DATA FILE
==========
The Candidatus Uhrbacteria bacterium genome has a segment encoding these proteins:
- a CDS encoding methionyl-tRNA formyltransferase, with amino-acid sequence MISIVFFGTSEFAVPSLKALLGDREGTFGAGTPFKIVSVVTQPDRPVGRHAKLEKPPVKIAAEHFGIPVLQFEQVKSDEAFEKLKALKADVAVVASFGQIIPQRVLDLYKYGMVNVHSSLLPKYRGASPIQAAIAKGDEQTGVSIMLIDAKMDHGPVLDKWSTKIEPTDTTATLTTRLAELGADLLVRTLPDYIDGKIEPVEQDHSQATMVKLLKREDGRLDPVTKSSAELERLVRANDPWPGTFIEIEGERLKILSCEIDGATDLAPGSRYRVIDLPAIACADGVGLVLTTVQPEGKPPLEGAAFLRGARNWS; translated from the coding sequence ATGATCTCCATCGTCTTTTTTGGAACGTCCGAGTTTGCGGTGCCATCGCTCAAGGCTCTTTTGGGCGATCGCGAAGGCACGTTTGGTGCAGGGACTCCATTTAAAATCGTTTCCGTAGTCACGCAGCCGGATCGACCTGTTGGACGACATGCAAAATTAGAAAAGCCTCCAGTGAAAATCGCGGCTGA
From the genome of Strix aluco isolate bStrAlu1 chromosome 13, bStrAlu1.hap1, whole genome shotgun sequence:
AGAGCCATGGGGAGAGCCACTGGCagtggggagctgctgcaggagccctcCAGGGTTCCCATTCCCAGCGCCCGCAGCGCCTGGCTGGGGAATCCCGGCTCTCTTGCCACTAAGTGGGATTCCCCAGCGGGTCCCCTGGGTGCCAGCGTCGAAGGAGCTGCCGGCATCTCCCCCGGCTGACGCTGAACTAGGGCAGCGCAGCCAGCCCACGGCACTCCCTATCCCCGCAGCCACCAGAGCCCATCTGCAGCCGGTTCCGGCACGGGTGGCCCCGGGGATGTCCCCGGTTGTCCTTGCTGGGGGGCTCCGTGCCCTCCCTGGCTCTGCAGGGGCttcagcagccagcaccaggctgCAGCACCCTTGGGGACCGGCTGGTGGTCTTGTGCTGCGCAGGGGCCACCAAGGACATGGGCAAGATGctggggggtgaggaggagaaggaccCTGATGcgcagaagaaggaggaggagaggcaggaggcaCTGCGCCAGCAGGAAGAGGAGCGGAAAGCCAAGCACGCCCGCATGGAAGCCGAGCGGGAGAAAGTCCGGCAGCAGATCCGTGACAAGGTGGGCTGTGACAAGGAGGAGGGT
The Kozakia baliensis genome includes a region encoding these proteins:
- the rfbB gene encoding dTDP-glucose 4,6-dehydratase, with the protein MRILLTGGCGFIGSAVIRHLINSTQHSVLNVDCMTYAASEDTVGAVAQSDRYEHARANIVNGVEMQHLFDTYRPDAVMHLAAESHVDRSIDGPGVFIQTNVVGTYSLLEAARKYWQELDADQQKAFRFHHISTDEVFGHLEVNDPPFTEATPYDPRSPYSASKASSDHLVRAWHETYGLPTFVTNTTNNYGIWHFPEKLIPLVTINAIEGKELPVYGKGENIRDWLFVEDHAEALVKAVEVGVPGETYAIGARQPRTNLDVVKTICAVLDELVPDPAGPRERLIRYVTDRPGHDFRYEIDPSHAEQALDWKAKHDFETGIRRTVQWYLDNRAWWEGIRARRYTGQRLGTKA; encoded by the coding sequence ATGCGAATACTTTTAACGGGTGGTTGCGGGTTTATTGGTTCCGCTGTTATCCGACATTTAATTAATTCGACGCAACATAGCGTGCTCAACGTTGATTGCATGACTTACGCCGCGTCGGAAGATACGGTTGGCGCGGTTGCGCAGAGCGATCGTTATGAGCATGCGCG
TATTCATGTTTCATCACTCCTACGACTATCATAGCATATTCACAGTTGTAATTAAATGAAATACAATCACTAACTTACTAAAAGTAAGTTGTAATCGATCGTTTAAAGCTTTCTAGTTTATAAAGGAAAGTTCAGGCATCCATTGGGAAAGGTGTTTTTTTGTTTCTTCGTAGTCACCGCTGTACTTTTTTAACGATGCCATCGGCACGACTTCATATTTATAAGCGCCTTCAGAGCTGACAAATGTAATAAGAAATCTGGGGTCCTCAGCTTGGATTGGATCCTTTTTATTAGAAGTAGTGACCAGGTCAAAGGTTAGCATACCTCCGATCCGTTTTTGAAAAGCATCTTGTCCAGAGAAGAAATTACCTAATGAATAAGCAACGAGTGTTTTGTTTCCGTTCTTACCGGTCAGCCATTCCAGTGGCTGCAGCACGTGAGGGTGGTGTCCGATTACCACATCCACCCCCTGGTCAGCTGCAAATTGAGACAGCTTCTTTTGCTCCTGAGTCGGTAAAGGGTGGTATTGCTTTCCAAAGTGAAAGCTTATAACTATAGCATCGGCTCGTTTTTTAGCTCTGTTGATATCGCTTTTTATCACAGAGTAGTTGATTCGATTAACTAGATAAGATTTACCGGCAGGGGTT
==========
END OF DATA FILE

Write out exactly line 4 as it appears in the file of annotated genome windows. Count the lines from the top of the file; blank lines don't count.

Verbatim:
AGAGCCATGGGGAGAGCCACTGGCagtggggagctgctgcaggagccctcCAGGGTTCCCATTCCCAGCGCCCGCAGCGCCTGGCTGGGGAATCCCGGCTCTCTTGCCACTAAGTGGGATTCCCCAGCGGGTCCCCTGGGTGCCAGCGTCGAAGGAGCTGCCGGCATCTCCCCCGGCTGACGCTGAACTAGGGCAGCGCAGCCAGCCCACGGCACTCCCTATCCCCGCAGCCACCAGAGCCCATCTGCAGCCGGTTCCGGCACGGGTGGCCCCGGGGATGTCCCCGGTTGTCCTTGCTGGGGGGCTCCGTGCCCTCCCTGGCTCTGCAGGGGCttcagcagccagcaccaggctgCAGCACCCTTGGGGACCGGCTGGTGGTCTTGTGCTGCGCAGGGGCCACCAAGGACATGGGCAAGATGctggggggtgaggaggagaaggaccCTGATGcgcagaagaaggaggaggagaggcaggaggcaCTGCGCCAGCAGGAAGAGGAGCGGAAAGCCAAGCACGCCCGCATGGAAGCCGAGCGGGAGAAAGTCCGGCAGCAGATCCGTGACAAGGTGGGCTGTGACAAGGAGGAGGGT